According to Duffin and Simpson (in Kesumawati) ^{ 5} understanding concepts as students' ability to: (1) explain concepts, can mean students are able to re-express what has been communicated to them, (2) use concepts in different situations, and (3) develop some consequences of a concept.

But the reality is based on the ability to understand students' mathematical concepts on the initial observation in Budi Mulia Middle School. The test results of students' comprehension ability showed unfavorable results indicated by: (1) only 25% (8 students) could rephrase a mathematical concept given by the teacher with his own language; (2) only 31.25% (10 students) can provide examples and not examples in the book related to the concepts given by the teacher; (3) only 28.1% (9 students) can apply the mathematical concepts given by the teacher to solve the given questions. This condition clearly illustrates that the ability to understand students' mathematical concepts in mathematics learning must be continually improved/improved, considering that understanding the mathematical concepts of students that are good can make it easier for students to understand the material and solve the given problems.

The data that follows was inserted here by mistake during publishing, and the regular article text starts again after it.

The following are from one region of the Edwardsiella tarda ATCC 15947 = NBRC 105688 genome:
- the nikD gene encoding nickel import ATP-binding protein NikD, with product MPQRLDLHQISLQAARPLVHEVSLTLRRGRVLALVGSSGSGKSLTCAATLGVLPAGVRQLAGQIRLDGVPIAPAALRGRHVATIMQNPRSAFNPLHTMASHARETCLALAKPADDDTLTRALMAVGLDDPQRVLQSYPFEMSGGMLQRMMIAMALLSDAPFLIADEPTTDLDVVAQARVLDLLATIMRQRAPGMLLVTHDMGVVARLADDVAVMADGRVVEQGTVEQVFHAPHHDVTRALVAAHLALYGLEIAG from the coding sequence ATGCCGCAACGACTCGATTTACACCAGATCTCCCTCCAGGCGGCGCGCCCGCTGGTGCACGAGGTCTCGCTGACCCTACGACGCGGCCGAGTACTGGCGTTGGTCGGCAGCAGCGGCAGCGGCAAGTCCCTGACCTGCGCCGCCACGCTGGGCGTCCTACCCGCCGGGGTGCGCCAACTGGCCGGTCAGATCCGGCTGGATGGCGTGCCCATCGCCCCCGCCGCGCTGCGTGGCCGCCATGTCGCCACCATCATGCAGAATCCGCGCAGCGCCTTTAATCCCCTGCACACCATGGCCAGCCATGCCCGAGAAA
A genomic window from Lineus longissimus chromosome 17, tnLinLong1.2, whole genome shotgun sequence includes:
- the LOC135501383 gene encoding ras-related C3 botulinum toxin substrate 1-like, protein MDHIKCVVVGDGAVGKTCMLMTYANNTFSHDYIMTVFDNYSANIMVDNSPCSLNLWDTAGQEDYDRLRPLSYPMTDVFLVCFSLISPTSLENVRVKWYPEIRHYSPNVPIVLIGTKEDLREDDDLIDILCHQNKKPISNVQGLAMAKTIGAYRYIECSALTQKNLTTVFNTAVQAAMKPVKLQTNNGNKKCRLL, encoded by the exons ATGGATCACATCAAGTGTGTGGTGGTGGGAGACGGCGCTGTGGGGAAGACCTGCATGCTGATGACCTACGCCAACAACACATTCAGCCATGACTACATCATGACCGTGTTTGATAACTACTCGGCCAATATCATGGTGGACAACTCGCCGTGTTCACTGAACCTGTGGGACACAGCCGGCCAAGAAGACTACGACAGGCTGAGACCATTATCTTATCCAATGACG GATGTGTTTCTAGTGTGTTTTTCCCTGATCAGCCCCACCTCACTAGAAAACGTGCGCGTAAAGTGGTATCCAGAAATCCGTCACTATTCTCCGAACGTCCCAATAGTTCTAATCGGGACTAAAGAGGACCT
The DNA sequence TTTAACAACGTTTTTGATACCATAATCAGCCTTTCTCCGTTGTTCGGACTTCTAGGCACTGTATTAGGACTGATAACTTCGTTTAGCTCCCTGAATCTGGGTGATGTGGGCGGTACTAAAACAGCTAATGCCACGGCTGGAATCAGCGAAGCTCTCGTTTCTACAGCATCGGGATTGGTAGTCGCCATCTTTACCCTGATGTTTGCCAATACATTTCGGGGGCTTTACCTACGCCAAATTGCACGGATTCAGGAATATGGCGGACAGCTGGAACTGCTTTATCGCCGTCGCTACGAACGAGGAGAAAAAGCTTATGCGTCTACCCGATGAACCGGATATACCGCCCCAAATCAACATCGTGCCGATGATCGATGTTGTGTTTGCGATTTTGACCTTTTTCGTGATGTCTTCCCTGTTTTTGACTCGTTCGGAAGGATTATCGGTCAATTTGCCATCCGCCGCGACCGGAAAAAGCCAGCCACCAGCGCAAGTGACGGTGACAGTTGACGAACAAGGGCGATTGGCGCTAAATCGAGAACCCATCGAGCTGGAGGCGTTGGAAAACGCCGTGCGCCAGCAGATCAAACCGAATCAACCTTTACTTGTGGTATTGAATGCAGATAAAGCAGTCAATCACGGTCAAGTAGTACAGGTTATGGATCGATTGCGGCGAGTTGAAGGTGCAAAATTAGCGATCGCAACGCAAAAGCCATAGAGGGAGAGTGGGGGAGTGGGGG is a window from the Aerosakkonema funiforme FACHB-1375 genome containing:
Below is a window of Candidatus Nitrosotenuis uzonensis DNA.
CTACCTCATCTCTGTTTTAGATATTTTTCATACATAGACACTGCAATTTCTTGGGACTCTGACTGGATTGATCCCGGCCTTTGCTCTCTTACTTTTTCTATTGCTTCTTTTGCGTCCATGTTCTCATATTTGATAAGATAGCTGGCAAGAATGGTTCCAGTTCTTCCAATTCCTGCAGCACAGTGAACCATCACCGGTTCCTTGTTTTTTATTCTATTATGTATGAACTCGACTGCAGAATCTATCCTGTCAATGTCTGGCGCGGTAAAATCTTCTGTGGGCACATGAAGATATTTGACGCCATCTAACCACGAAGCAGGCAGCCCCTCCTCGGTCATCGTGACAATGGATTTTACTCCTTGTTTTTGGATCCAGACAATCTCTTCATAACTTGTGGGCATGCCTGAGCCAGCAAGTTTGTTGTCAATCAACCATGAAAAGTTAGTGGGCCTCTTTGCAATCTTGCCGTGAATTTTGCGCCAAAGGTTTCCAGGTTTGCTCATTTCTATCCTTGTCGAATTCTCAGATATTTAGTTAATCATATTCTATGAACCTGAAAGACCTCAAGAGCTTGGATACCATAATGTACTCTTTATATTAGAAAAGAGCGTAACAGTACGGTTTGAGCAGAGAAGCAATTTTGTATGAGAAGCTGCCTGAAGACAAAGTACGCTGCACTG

Responding to problems that occur in the field, namely in the process of learning mathematics in schools, especially relating to the ability to understand mathematical concepts that result in low learning outcomes of mathematics, the teacher must make efforts to improve this condition. Efforts made include improving quality through the learning process. Teachers are required to describe mathematics learning activities in the form of teaching materials and learning implementation plans. According to Nur (in Sulistyaningsih) ^{ 6} stated "teaching materials provide convenience and can help teachers in preparing and carrying out teaching and learning activities in the classroom". So that the right teaching materials can make students easy to learn mathematics.